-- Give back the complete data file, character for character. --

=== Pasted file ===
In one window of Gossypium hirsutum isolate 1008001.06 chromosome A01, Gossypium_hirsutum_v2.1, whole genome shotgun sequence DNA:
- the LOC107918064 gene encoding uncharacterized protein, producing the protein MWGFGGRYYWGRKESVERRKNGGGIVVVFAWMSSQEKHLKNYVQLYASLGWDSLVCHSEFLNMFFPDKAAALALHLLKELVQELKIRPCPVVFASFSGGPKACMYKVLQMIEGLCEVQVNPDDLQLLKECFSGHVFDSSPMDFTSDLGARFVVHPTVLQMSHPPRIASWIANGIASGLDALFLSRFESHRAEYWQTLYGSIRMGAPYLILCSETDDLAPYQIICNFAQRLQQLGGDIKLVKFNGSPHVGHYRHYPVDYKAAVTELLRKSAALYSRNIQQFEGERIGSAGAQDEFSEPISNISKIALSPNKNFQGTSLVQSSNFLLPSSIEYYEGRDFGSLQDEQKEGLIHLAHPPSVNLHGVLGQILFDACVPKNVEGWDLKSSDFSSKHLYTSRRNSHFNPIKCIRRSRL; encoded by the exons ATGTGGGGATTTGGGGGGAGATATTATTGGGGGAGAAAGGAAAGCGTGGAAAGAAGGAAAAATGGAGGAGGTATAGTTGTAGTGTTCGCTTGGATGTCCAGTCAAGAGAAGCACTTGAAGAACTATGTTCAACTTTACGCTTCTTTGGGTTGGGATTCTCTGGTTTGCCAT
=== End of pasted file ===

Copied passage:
In one window of Gossypium hirsutum isolate 1008001.06 chromosome A01, Gossypium_hirsutum_v2.1, whole genome shotgun sequence DNA:
- the LOC107918064 gene encoding uncharacterized protein, producing the protein MWGFGGRYYWGRKESVERRKNGGGIVVVFAWMSSQEKHLKNYVQLYASLGWDSLVCHSEFLNMFFPDKAAALALHLLKELVQELKIRPCPVVFASFSGGPKACMYKVLQMIEGLCEVQVNPDDLQLLKECFSGHVFDSSPMDFTSDLGARFVVHPTVLQMSHPPRIASWIANGIASGLDALFLSRFESHRAEYWQTLYGSIRMGAPYLILCSETDDLAPYQIICNFAQRLQQLGGDIKLVKFNGSPHVGHYRHYPVDYKAAVTELLRKSAALYSRNIQQFEGERIGSAGAQDEFSEPISNISKIALSPNKNFQGTSLVQSSNFLLPSSIEYYEGRDFGSLQDEQKEGLIHLAHPPSVNLHGVLGQILFDACVPKNVEGWDLKSSDFSSKHLYTSRRNSHFNPIKCIRRSRL; encoded by the exons ATGTGGGGATTTGGGGGGAGATATTATTGGGGGAGAAAGGAAAGCGTGGAAAGAAGGAAAAATGGAGGAGGTATAGTTGTAGTGTTCGCTTGGATGTCCAGTCAAGAGAAGCACTTGAAGAACTATGTTCAACTTTACGCTTCTTTGGGTTGGGATTCTCTGGTTTGCCAT